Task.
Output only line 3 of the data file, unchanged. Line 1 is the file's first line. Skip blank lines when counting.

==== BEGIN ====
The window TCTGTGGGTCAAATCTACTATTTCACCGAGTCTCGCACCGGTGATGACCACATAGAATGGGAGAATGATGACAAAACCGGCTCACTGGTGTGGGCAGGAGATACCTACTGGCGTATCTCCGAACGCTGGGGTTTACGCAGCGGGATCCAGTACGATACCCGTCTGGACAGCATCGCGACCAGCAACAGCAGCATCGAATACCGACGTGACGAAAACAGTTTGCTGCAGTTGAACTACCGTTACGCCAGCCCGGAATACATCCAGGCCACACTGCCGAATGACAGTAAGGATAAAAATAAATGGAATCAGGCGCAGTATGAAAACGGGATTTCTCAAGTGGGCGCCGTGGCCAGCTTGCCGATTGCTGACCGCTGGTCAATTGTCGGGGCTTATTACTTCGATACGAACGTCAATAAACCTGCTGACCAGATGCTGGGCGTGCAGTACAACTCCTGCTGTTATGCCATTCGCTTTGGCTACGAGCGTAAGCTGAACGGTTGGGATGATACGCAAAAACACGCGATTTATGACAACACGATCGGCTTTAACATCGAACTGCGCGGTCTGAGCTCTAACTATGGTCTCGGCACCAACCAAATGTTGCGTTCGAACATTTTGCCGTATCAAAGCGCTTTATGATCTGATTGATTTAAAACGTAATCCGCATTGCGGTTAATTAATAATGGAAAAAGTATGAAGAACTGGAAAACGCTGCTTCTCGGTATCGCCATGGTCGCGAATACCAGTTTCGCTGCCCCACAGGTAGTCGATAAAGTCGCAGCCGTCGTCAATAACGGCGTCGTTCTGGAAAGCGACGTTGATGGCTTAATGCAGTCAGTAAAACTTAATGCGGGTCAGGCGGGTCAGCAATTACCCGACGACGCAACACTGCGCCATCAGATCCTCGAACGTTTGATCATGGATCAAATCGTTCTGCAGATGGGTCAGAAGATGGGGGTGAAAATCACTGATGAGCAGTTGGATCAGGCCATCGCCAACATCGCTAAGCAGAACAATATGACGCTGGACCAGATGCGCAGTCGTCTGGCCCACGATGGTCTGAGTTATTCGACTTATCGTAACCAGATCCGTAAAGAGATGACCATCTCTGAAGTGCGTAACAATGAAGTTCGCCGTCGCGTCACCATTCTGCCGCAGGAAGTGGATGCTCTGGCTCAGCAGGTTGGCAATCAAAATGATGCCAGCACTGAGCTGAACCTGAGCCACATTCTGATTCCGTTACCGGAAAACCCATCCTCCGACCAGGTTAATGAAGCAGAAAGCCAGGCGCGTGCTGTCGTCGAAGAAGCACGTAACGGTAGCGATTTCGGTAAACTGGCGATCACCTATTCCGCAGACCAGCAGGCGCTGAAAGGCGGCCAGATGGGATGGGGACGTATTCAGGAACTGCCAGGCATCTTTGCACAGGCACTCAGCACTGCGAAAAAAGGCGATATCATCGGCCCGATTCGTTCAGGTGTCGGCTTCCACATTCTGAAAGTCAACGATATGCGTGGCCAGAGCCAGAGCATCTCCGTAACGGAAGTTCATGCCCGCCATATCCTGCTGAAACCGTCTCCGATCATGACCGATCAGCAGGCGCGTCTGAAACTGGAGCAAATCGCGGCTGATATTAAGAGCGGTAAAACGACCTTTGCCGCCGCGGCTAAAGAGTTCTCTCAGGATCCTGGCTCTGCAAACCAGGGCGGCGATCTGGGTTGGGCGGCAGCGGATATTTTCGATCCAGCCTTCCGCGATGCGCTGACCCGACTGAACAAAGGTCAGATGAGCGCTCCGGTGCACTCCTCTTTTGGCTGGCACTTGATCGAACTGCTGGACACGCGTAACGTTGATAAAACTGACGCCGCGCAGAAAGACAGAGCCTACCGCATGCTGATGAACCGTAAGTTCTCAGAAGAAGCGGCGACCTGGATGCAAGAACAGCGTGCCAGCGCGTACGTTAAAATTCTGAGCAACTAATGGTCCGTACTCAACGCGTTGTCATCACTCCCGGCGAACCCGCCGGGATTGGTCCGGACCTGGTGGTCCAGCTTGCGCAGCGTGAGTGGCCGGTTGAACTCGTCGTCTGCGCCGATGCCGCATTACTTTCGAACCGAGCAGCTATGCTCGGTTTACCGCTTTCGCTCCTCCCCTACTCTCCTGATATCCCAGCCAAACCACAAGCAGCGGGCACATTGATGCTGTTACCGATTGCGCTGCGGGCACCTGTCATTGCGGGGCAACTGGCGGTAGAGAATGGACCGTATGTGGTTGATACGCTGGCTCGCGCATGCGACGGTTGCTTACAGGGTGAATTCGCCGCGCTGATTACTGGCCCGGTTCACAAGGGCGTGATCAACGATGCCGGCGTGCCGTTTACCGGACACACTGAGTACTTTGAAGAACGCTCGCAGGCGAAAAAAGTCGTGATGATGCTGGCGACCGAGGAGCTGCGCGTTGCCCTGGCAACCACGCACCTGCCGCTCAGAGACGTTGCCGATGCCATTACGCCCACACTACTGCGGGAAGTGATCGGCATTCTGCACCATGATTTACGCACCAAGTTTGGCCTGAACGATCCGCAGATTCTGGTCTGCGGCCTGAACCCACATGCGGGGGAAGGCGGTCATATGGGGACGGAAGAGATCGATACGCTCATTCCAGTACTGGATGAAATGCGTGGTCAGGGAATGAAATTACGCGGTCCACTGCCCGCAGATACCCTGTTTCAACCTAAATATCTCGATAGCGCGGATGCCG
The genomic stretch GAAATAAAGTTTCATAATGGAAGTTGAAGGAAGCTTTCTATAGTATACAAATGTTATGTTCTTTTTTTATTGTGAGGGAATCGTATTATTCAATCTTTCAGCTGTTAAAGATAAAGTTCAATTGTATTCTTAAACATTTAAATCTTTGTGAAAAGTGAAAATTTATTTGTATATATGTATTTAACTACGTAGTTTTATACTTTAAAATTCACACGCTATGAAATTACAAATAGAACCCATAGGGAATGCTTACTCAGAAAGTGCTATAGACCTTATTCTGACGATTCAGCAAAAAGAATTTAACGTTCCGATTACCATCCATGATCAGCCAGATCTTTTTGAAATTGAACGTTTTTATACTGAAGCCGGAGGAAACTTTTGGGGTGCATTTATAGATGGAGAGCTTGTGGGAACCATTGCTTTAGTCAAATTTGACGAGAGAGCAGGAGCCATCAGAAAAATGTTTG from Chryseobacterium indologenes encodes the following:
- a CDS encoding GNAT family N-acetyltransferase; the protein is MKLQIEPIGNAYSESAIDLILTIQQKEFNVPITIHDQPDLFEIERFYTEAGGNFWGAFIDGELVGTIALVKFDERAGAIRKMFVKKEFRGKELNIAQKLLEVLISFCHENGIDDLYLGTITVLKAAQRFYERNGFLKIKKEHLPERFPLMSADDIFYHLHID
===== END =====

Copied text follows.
- a CDS encoding GNAT family N-acetyltransferase; the protein is MKLQIEPIGNAYSESAIDLILTIQQKEFNVPITIHDQPDLFEIERFYTEAGGNFWGAFIDGELVGTIALVKFDERAGAIRKMFVKKEFRGKELNIAQKLLEVLISFCHENGIDDLYLGTITVLKAAQRFYERNGFLKIKKEHLPERFPLMSADDIFYHLHID